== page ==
Grandparents and Grandkids

I’ve read two good books recently for middle grade kids that focus on children’s relationships with their grandparents.

The Vegetable Museum by Michelle Mulder introduces us to 13 year old Chloe who has just moved to Victoria, British Columbia. Her Dad has lost his job as a teacher in Montreal and he and Chloe’s Mom have separated. Chloe and her Dad have resettled in Victoria where her Dad has a new job as the superintendent of an apartment building.

The apartment is very near Chloe’s grandfather Uli’s house. Chloe barely knows him because, for a reason that remains a secret till the end of the book, Chloe’s Dad and his father are estranged. The thing that brings Chloe and her Grandpa together and helps them get to know each other is her grandfather’s heirloom vegetable garden. He saves seeds and has a unique garden of heritage plants. Chloe’s Grandpa has had a stroke recently and he needs help with his garden so Chloe pitches in to lend a hand with planting and weeding. Later she will be instrumental in saving her grandfather’s seed collection when its survival is threatened.

The garden becomes a way not only for Chloe to get to know her grandfather better but to make friends and get to know her Victoria neighbourhood better as well. Her grandfather has told Chloe that when she finds a place in the heart of her new community she will really like it. He turns out to be right.

My niece and nephew helping my Dad plant his garden.

One of the reasons I felt a connection with this book is because my Dad was a big time gardener and all his grandkids ended up helping him with various gardening tasks. I think they learned a lot from that experience.

Peter Lee’s Notes from the Field by Angela Ahn is about an eleven year old boy from a Korean family in the Vancouver area. Like Chloe, Peter and his parents and his sister also live close to his grandparents. But unlike Chloe who barely knows her grandfather, Peter’s grandparents are a daily part of his life, and have been since he was a baby.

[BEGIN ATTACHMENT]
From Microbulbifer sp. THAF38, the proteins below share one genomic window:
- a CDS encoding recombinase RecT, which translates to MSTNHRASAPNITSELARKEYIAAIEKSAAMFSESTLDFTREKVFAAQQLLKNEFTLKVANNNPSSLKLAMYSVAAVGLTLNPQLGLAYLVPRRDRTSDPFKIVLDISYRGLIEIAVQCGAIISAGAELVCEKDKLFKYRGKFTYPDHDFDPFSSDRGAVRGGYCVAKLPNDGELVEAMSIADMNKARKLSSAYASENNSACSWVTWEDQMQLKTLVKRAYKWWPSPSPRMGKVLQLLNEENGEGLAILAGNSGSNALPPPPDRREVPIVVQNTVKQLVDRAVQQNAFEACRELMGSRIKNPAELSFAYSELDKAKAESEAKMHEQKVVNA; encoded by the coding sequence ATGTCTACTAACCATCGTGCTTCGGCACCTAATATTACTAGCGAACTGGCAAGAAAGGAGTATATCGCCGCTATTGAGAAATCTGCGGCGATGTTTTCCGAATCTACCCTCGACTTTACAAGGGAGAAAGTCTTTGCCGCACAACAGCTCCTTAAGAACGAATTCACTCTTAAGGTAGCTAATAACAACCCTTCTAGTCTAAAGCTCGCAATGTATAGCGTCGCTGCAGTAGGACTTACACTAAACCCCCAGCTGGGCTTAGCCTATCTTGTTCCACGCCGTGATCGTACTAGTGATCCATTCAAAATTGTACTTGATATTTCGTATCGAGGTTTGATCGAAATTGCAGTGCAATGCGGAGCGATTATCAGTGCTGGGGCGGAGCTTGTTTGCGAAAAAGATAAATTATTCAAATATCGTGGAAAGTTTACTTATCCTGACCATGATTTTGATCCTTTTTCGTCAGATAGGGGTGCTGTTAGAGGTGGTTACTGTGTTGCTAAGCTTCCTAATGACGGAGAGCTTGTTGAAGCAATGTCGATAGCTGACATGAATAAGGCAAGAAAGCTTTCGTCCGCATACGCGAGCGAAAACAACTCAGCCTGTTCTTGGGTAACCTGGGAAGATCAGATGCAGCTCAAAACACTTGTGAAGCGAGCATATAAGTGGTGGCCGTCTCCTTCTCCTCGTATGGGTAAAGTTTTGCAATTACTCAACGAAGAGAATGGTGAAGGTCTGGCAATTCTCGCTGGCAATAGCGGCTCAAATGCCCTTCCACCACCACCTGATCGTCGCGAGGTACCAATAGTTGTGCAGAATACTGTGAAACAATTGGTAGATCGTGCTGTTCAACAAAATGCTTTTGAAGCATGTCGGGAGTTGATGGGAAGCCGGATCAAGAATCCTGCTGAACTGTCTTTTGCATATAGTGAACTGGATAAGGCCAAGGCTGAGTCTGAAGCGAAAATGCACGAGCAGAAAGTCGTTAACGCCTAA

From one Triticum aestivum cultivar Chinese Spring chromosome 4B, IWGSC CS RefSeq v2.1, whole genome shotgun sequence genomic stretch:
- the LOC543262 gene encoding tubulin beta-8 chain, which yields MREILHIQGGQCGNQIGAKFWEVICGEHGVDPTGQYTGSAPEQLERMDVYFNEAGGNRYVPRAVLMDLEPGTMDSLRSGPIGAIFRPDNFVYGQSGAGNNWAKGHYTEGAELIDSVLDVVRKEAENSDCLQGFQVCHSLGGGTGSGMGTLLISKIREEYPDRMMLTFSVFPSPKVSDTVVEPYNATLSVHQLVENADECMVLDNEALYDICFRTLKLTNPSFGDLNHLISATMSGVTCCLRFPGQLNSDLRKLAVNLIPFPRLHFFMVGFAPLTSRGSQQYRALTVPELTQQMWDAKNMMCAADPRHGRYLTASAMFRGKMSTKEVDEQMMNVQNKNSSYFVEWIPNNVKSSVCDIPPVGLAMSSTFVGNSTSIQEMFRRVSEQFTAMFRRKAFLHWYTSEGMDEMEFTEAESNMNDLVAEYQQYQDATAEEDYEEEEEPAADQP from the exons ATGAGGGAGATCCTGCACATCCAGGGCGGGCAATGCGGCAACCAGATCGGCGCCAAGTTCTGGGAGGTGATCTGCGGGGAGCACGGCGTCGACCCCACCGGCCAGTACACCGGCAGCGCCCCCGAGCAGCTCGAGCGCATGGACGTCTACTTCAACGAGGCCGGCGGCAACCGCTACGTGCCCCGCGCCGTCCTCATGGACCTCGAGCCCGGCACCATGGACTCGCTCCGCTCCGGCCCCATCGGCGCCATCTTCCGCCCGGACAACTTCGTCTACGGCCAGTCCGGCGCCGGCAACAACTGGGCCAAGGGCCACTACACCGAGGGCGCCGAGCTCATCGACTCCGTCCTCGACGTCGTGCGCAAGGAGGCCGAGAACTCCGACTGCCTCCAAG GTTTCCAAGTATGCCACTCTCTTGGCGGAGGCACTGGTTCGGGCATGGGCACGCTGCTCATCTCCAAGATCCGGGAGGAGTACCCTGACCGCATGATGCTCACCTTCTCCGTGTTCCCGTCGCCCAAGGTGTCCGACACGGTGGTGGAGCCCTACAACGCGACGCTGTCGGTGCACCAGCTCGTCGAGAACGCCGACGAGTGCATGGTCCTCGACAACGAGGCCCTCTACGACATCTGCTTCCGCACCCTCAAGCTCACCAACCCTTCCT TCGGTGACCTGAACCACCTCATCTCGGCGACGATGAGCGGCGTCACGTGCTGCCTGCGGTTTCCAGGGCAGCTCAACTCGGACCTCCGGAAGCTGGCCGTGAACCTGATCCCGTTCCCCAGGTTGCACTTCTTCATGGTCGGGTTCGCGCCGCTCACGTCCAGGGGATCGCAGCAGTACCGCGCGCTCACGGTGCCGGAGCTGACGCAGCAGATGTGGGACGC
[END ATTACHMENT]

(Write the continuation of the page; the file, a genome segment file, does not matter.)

Peter wants to be a paleontologist but he also loves drawing. When he finds out that his grandmother’s strange behaviour means she has dementia he uses both the organizational, research and observation skills he’s learned studying dinosaurs, and the artistic skills he’s been honing and exploring, to come up with a plan to help his grandma remain in her own home rather than move to a senior’s residence quite a distance away where he won’t get to see her nearly as often.

Peter’s dealing with some tough personal stuff too. There’s a braggart and bully in his school class who likes to pick on him and he’s feeling inadequate compared to his sister who is a whiz kid with an IQ off the charts. As he works to help his Grandma some of those issues resolve as well.

My Dad in front of a mural of sunflowers he really likes outside his room in the personal care home where he lives now

One of the reasons I felt a connection with this book is because my Dad is dealing with dementia as well and I have been thinking about how different he will seem to his grandchildren and great grandchildren after the pandemic when they can visit him again.

The relationship between children and their grandparents is often painted as a kind of idealistic one in books for kids, with grandparents coming to the rescue of grandchildren who are going through tough times. But in these two novels it’s the kids who come to the rescue and make life better for their grandparents.

Two other middle grade books about grandparents and grandchildren are……

Coop the Great

Family of Spies


Filed under Books, Childhood

2 responses to “Grandparents and Grandkids

  1. Robert Way

    I think you meant that Peter wants to be a paleontologist .
    Thank you for these interesting story hints. It is not so much a look at Canadian life as it is to explore human relationships. The setting in Vancouver is nice but it serves more importantly as a big city setting for small children to navigate as they grow and build their own confidence and self esteem.


Leave a Reply

Fill in your details below or click an icon to log in: Logo

You are commenting using your account. Log Out /  Change )

Twitter picture

You are commenting using your Twitter account. Log Out /  Change )

Facebook photo

You are commenting using your Facebook account. Log Out /  Change )

Connecting to %s

This site uses Akismet to reduce spam. Learn how your comment data is processed.